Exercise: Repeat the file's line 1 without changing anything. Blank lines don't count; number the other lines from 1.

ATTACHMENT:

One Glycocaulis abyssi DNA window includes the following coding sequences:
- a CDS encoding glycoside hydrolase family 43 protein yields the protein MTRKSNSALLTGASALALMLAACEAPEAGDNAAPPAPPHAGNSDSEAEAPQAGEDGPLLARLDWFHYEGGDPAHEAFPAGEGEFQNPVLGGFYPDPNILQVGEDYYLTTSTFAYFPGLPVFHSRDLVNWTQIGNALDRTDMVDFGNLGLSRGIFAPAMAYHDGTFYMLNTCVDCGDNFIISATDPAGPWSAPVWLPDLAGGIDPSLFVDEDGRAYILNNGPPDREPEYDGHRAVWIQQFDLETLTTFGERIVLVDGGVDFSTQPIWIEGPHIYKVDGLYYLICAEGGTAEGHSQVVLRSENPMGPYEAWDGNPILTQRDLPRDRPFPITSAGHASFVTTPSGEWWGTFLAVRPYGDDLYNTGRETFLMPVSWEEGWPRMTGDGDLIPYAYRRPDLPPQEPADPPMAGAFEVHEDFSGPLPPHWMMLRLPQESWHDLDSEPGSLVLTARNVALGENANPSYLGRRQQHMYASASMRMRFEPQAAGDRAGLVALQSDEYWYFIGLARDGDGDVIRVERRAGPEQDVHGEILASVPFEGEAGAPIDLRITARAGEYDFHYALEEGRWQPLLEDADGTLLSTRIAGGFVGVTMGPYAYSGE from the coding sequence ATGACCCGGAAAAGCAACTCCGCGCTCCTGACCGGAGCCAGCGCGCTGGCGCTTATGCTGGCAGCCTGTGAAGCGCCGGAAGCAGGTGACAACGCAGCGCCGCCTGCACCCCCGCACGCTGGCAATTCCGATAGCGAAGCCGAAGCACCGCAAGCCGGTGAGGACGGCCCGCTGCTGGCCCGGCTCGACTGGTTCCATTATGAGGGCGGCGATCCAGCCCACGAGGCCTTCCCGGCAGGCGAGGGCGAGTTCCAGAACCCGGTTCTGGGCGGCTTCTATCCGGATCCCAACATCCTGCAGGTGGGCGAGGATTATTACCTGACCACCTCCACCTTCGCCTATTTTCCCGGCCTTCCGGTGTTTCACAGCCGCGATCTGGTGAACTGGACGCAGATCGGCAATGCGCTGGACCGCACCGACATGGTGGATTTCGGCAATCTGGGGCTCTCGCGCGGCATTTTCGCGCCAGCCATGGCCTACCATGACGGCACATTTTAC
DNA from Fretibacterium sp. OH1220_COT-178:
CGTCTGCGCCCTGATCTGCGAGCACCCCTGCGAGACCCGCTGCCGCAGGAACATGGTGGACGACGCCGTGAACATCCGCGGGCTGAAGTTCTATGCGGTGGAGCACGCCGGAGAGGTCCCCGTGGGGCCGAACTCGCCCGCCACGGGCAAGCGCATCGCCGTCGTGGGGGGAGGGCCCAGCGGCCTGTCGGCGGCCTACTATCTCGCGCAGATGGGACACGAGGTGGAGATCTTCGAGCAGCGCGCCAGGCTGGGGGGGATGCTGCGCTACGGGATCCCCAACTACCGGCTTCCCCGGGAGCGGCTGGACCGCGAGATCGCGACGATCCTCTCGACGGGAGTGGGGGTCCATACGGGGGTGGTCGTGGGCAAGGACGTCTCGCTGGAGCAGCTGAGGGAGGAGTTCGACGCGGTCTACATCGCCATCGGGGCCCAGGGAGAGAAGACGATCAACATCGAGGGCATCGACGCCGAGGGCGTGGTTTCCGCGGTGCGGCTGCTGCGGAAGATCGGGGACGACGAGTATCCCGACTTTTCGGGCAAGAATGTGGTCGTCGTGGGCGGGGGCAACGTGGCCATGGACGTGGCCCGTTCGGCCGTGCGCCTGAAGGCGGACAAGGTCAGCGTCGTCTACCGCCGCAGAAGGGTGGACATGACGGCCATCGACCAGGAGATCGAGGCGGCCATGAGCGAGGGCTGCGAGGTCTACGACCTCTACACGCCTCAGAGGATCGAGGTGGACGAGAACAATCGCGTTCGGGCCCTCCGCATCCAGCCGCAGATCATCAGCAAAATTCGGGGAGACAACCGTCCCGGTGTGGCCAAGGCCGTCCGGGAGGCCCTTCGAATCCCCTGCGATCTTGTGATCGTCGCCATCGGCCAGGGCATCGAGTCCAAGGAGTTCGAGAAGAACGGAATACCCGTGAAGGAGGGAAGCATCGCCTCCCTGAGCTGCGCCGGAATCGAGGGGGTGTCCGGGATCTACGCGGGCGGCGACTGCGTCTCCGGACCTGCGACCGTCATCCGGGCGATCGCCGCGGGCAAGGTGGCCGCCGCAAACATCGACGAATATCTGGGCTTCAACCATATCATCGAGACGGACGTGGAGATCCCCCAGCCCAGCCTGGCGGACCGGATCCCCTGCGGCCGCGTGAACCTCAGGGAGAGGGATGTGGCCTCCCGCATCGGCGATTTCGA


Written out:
One Glycocaulis abyssi DNA window includes the following coding sequences: